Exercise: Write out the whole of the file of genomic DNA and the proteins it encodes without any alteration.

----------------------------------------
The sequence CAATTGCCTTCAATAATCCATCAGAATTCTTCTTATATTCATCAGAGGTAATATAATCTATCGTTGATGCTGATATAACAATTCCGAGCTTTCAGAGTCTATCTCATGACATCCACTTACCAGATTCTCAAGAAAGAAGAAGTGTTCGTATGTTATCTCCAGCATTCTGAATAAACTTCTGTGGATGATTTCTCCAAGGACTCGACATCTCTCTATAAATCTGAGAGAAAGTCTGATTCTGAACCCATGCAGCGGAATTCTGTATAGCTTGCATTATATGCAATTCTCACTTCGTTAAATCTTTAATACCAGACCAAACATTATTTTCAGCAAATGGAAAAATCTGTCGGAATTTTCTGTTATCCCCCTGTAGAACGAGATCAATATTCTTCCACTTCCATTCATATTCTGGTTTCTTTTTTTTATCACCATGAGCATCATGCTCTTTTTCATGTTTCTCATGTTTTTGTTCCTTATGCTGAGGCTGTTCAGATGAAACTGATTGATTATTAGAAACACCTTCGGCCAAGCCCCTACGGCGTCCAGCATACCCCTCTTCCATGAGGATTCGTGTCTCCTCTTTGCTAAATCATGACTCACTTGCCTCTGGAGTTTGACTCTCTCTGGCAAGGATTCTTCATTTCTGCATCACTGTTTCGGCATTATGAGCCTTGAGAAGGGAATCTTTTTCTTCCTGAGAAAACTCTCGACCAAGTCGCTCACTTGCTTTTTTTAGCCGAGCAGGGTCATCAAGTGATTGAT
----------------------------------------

The sequence CAATTGCCTTCAATAATCCATCAGAATTCTTCTTATATTCATCAGAGGTAATATAATCTATCGTTGATGCTGATATAACAATTCCGAGCTTTCAGAGTCTATCTCATGACATCCACTTACCAGATTCTCAAGAAAGAAGAAGTGTTCGTATGTTATCTCCAGCATTCTGAATAAACTTCTGTGGATGATTTCTCCAAGGACTCGACATCTCTCTATAAATCTGAGAGAAAGTCTGATTCTGAACCCATGCAGCGGAATTCTGTATAGCTTGCATTATATGCAATTCTCACTTCGTTAAATCTTTAATACCAGACCAAACATTATTTTCAGCAAATGGAAAAATCTGTCGGAATTTTCTGTTATCCCCCTGTAGAACGAGATCAATATTCTTCCACTTCCATTCATATTCTGGTTTCTTTTTTTTATCACCATGAGCATCATGCTCTTTTTCATGTTTCTCATGTTTTTGTTCCTTATGCTGAGGCTGTTCAGATGAAACTGATTGATTATTAGAAACACCTTCGGCCAAGCCCCTACGGCGTCCAGCATACCCCTCTTCCATGAGGATTCGTGTCTCCTCTTTGCTAAATCATGACTCACTTGCCTCTGGAGTTTGACTCTCTCTGGCAAGGATTCTTCATTTCTGCATCACTGTTTCGGCATTATGAGCCTTGAGAAGGGAATCTTTTTCTTCCTGAGAAAACTCTCGACCAAGTCGCTCACTTGCTTTTTTTAGCCGAGCAGGGTCATCAAGTGATTGAT